Fig. 3: Gretchen Rogers (American, 1881–1967), Woman in a Fur Hat, ca. 1915. Oil on canvas, 30 x 25 1/4 inches. Courtesy of Museum of Fine Arts, Boston; gift of Miss Anne Winslow. 1972.232

Hale contributed to Boston’s art world both through her own work and through hersupport of a younger generation of aspiring artists. Among the women who benefited from her pioneering efforts was her sister-in-law, Lilian Westcott Hale (1880–1963). Lilian’s letters to Ellen are full of details about art, and Ellen acted as her confidante and champion. Lilian came to Boston in 1900 to enroll at the School of the Museum of Fine Arts, one of the new schools of art that had been founded in the city during the last quarter of the nineteenth century. After her first year of study, Lilian was formally introduced to Philip Hale (1865–1931), an instructor of drawing at the Museum School and Ellen’s brother. They soon fell in love, and Lilian was forced to reconcile her ambition to be an artist with the reality of marriage. Opinions differed on the matter—the painter Anna Lea Merritt (1844–1930) had cautioned women in the March 1900 issue of Lippincott’s Monthly Magazine that “women who work must harden their hearts, and not be at the beck and call of affections or duties or trivial domestic cares,” adding that “the chief obstacle to a woman’s success is that she can never have a wife.”5

Lilian proved that it was possible to balance a career and a family. She earned a reputation as a talented professional, successfully exhibiting and selling her paintings and charcoal drawings not only in Boston but nationwide. Among her most beautiful works are the portraits she made of her daughter, Nancy Hale, in which she combined her maternal duties and her art (Fig. 2). Lilian worked from a home studio, minimizing the domestic disruption experienced by women who worked. She turned over her city studio to her unmarried friend Gretchen Rogers (1881–1967), another alumna of the Museum School who became one of Boston’s most talented figure painters.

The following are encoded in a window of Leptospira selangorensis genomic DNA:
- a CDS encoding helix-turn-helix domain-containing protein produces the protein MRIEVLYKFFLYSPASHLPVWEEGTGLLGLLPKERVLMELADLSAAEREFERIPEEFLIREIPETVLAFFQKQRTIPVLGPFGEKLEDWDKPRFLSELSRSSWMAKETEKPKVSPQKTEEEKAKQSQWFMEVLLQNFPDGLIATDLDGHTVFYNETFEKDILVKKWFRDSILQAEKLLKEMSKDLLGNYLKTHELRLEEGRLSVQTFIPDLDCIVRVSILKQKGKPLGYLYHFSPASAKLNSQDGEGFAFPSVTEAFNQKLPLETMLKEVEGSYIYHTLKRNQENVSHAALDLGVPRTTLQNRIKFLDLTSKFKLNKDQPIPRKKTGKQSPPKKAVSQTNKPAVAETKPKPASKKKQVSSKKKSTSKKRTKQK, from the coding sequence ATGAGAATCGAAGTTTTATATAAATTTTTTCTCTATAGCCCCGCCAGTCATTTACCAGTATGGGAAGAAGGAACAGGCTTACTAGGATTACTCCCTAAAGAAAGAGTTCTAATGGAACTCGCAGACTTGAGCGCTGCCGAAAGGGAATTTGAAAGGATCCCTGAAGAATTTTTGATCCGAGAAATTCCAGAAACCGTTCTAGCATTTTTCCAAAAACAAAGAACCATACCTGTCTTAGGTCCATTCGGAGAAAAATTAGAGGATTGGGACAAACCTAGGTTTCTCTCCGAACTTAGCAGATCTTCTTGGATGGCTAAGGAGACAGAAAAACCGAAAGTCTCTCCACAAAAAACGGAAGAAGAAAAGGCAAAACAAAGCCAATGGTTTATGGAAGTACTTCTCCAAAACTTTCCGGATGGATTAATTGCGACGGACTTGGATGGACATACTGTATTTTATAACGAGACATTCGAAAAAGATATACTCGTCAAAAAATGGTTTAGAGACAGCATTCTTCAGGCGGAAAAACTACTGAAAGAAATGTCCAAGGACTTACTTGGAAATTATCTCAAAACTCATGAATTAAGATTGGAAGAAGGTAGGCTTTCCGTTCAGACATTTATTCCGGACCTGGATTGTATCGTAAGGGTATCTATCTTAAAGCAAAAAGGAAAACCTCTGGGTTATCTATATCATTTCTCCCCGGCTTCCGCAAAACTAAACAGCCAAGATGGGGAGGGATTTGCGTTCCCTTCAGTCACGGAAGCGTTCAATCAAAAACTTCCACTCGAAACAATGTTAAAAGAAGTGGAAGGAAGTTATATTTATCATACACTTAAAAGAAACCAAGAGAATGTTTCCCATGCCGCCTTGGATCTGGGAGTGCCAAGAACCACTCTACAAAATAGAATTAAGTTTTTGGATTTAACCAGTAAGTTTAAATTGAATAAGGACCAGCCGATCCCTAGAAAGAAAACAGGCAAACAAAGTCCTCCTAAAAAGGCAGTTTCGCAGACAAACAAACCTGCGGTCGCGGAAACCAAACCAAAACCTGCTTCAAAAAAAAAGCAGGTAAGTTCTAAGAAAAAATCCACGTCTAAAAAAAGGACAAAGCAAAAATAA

Fig. 4: Marion Boyd Allen (American, 1862–1941), Anna Vaughn Hyatt, 1915. Oil on canvas, 64 1/2 x 40 inches. Collection of the Maier Museum of Art, Randolph-Macon Woman’s College; Randolph-Macon Art Association, 1922.

Rogers’s Woman in a Fur Hat (Fig. 3) communicates all of the ingredients most valued by the proponents of the Boston School style of painting. The figure is carefully drawn, the composition is perfectly balanced, and the atmosphere is suffused with light. Rogers’s work exemplified the ideals of beauty that defined Boston painting. At the same time, the artist disguised the fact that she literally represented this iconic image—only by reading contemporary reviews does one learn that Woman in a Fur Hat is Rogers’s self-portrait. Such reticence was far from sculptor Anna Vaughn Hyatt’s (1876–1973) mind when Marion Boyd Allen (1862–1941) painted her portrait (Fig. 4). Allen, who also trained at the Museum School, captured Hyatt raptly absorbed in the creative process in her Annisquam, Massachusetts, studio. The sculptor assumed a customary pose, resting her foot on the stand that holds her model, holding her wire loop in one hand, and shaping her clay with the other. Allen remembered that Hyatt had asked her to repaint the arms in this portrait to display more accurately her muscular strength.6 Unconcerned with ideals of feminine beauty, Hyatt cared deeply about her image as a capable sculptor.